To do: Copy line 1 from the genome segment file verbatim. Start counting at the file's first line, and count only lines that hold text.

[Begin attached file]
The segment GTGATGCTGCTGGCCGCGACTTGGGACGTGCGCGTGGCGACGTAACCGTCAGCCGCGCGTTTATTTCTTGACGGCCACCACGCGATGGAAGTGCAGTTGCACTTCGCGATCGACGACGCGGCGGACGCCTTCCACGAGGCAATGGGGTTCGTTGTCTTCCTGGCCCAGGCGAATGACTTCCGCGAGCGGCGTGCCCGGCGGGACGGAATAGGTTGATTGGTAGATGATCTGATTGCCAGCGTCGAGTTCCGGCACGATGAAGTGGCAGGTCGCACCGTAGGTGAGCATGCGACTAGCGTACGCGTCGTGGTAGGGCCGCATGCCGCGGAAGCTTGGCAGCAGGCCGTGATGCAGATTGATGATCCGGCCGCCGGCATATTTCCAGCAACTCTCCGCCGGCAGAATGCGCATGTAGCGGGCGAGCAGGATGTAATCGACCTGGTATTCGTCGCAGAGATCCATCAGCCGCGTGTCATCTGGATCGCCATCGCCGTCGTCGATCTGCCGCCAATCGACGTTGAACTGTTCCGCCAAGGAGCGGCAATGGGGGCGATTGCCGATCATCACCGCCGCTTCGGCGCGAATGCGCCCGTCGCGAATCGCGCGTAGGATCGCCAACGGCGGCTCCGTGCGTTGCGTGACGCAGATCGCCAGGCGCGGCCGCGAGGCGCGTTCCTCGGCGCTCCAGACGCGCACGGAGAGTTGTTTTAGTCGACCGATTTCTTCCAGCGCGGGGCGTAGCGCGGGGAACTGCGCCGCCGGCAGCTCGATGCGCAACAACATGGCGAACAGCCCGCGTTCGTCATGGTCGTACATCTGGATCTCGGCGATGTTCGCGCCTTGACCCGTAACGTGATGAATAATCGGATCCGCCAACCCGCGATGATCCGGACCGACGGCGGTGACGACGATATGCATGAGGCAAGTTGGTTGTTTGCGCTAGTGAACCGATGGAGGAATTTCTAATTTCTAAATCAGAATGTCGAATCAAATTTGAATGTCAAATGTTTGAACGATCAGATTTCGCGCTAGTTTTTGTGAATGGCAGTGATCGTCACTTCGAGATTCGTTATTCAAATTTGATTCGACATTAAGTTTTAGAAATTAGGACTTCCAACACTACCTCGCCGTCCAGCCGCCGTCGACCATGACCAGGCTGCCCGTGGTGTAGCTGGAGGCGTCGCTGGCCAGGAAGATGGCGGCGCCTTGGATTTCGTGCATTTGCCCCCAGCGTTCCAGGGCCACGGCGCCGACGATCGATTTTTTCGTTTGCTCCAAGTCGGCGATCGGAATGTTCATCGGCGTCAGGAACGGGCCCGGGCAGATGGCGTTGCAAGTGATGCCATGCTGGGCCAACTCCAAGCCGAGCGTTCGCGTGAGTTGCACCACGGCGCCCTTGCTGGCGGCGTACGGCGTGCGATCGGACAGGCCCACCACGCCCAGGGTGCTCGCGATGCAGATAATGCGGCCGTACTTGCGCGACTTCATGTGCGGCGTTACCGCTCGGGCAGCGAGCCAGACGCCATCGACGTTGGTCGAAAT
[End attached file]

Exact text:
The segment GTGATGCTGCTGGCCGCGACTTGGGACGTGCGCGTGGCGACGTAACCGTCAGCCGCGCGTTTATTTCTTGACGGCCACCACGCGATGGAAGTGCAGTTGCACTTCGCGATCGACGACGCGGCGGACGCCTTCCACGAGGCAATGGGGTTCGTTGTCTTCCTGGCCCAGGCGAATGACTTCCGCGAGCGGCGTGCCCGGCGGGACGGAATAGGTTGATTGGTAGATGATCTGATTGCCAGCGTCGAGTTCCGGCACGATGAAGTGGCAGGTCGCACCGTAGGTGAGCATGCGACTAGCGTACGCGTCGTGGTAGGGCCGCATGCCGCGGAAGCTTGGCAGCAGGCCGTGATGCAGATTGATGATCCGGCCGCCGGCATATTTCCAGCAACTCTCCGCCGGCAGAATGCGCATGTAGCGGGCGAGCAGGATGTAATCGACCTGGTATTCGTCGCAGAGATCCATCAGCCGCGTGTCATCTGGATCGCCATCGCCGTCGTCGATCTGCCGCCAATCGACGTTGAACTGTTCCGCCAAGGAGCGGCAATGGGGGCGATTGCCGATCATCACCGCCGCTTCGGCGCGAATGCGCCCGTCGCGAATCGCGCGTAGGATCGCCAACGGCGGCTCCGTGCGTTGCGTGACGCAGATCGCCAGGCGCGGCCGCGAGGCGCGTTCCTCGGCGCTCCAGACGCGCACGGAGAGTTGTTTTAGTCGACCGATTTCTTCCAGCGCGGGGCGTAGCGCGGGGAACTGCGCCGCCGGCAGCTCGATGCGCAACAACATGGCGAACAGCCCGCGTTCGTCATGGTCGTACATCTGGATCTCGGCGATGTTCGCGCCTTGACCCGTAACGTGATGAATAATCGGATCCGCCAACCCGCGATGATCCGGACCGACGGCGGTGACGACGATATGCATGAGGCAAGTTGGTTGTTTGCGCTAGTGAACCGATGGAGGAATTTCTAATTTCTAAATCAGAATGTCGAATCAAATTTGAATGTCAAATGTTTGAACGATCAGATTTCGCGCTAGTTTTTGTGAATGGCAGTGATCGTCACTTCGAGATTCGTTATTCAAATTTGATTCGACATTAAGTTTTAGAAATTAGGACTTCCAACACTACCTCGCCGTCCAGCCGCCGTCGACCATGACCAGGCTGCCCGTGGTGTAGCTGGAGGCGTCGCTGGCCAGGAAGATGGCGGCGCCTTGGATTTCGTGCATTTGCCCCCAGCGTTCCAGGGCCACGGCGCCGACGATCGATTTTTTCGTTTGCTCCAAGTCGGCGATCGGAATGTTCATCGGCGTCAGGAACGGGCCCGGGCAGATGGCGTTGCAAGTGATGCCATGCTGGGCCAACTCCAAGCCGAGCGTTCGCGTGAGTTGCACCACGGCGCCCTTGCTGGCGGCGTACGGCGTGCGATCGGACAGGCCCACCACGCCCAGGGTGCTCGCGATGCAGATAATGCGGCCGTACTTGCGCGACTTCATGTGCGGCGTTACCGCTCGGGCAGCGAGCCAGACGCCATCGACGTTGGTCGAAAT